In 1909, laying out the elements of his ‘craftsman idea’, Stickley addressed the urban context directly. ‘We need hardly say that a house of the kind we have described belongs either in the open country or in a small village or town, where the dwellings do not elbow or crowd one another any more than the people do. We have planned houses for country living because we firmly believe that the country is the only place to live in. The city is all very well for business, for amusement and some formal entertainment, in fact for anything and everything that, by its nature, must be carried on outside of the home. But the home itself should be in some place where there is peace and quiet, plenty of room and the chance to establish a sense of intimate relationship with the hills and valleys, trees and brooks and all the things whichtend to lessen the strain and worry of modern life.’3 Part of the achievement of Chicago builders, architects and residents came in their reworking of a house form initially envisioned for country living in the context of Chicago’s street grid and narrower residential lots.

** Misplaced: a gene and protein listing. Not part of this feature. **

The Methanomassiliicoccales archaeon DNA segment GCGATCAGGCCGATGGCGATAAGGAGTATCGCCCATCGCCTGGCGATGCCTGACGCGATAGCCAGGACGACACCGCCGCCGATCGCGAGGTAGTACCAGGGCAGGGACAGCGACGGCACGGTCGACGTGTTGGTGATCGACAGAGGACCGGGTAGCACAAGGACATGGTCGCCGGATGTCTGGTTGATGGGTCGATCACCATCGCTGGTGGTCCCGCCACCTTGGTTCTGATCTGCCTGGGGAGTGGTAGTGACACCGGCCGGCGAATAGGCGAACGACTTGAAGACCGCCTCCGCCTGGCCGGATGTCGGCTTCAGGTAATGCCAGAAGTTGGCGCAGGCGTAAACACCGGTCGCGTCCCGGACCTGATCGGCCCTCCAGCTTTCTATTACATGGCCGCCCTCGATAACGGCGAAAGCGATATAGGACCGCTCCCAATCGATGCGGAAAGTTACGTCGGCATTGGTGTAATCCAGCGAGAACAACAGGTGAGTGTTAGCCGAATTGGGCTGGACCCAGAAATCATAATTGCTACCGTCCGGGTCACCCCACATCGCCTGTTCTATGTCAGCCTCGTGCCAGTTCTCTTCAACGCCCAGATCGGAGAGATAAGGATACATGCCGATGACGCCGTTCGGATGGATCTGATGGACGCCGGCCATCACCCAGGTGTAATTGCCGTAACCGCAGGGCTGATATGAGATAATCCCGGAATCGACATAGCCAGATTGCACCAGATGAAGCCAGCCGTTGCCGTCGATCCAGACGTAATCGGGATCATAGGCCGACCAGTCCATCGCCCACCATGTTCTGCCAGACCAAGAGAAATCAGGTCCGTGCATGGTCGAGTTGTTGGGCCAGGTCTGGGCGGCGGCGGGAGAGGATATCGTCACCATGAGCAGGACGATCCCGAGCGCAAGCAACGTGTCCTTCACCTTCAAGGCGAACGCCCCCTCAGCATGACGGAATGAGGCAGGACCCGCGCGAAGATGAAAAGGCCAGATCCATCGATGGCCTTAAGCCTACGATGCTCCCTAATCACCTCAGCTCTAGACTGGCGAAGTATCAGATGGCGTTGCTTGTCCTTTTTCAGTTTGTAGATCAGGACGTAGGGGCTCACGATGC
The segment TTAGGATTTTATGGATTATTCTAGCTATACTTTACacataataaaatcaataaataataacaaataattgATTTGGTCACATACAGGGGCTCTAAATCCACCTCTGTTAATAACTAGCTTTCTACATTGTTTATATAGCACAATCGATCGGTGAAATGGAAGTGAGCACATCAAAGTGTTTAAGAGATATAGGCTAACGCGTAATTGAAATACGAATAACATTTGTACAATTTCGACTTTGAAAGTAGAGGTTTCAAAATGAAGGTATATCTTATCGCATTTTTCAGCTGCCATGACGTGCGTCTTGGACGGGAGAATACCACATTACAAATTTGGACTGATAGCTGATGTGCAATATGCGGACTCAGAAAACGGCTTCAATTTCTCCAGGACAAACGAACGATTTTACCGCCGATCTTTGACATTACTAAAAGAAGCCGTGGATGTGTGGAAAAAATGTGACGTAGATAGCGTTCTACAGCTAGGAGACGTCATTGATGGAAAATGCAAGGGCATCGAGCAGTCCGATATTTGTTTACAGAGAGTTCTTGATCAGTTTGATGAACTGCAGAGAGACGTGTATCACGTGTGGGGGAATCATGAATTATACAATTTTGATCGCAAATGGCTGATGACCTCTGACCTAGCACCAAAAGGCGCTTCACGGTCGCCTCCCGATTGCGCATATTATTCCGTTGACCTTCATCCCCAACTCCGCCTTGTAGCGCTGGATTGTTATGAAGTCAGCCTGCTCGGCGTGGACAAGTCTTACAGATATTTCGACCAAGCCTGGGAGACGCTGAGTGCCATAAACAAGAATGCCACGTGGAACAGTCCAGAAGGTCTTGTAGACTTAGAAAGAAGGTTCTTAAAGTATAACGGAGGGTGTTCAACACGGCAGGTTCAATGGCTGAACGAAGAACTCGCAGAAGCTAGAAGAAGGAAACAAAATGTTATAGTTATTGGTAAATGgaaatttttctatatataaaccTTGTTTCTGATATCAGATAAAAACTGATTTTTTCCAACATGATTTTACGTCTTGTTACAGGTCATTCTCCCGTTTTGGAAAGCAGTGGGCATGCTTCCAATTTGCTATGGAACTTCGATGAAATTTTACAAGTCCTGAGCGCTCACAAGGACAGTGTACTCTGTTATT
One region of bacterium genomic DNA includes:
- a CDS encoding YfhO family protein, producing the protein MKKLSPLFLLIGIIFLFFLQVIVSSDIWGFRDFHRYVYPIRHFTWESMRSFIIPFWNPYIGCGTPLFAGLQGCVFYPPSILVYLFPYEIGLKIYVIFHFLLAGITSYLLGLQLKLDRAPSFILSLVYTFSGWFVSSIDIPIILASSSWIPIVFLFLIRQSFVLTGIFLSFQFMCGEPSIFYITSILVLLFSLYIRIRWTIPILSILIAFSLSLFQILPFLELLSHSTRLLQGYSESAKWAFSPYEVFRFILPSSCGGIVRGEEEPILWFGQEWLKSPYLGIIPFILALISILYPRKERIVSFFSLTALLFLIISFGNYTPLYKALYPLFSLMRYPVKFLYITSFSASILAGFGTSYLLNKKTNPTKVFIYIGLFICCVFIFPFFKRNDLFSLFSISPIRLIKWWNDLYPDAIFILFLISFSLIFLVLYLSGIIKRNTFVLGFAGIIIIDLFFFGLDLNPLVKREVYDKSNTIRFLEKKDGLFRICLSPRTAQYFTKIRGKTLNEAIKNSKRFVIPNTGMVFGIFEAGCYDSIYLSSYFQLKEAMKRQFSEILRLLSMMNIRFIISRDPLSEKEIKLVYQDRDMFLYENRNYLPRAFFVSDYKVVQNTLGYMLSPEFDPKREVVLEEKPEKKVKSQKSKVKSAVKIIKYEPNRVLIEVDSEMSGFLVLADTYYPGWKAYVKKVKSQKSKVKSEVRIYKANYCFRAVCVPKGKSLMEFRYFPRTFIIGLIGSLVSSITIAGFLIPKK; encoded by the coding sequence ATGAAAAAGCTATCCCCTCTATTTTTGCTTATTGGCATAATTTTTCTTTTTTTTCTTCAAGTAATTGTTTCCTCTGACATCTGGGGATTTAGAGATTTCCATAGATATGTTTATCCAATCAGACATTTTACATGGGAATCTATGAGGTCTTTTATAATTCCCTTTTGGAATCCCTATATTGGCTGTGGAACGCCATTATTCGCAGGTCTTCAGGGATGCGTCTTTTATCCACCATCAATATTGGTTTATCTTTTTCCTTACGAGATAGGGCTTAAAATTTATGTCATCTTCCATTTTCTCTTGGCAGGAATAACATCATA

Bungalows built in the
1920s in Elmwood Parkbuilding and neighbourhood
There is an important parallel between the omission of the bungalow from the narrative of Chicago architecture and the chilly reception many architects and critics gave the form at the height of the popular ‘bungalow craze’. In 1911, just as brick bungalows began to appear on Chicago streets, Henry Saylor published his popular book Bungalows: their design, construction and furnishing, with suggestions also for camps, summer homes and cottages of similar character. Saylor shared with Stickley the sense that bungalows needed to be built in country settings. In 1911, architect Wilson Eyre declared the inappropriateness of the bungalow as a permanent form of residential architecture.

Eyre wrote: ‘The bungalow, I take it, is not a new style of suburban home. It is misused as such, and it is generally objectionable when so used… In general, I do not believe in the one-storey house for an all-year dwelling. It is a fad which, like Mission furniture, is being much overdone… In my opinion, this bungalow style is not destined to produce any lasting effect on domestic architecture in America.’4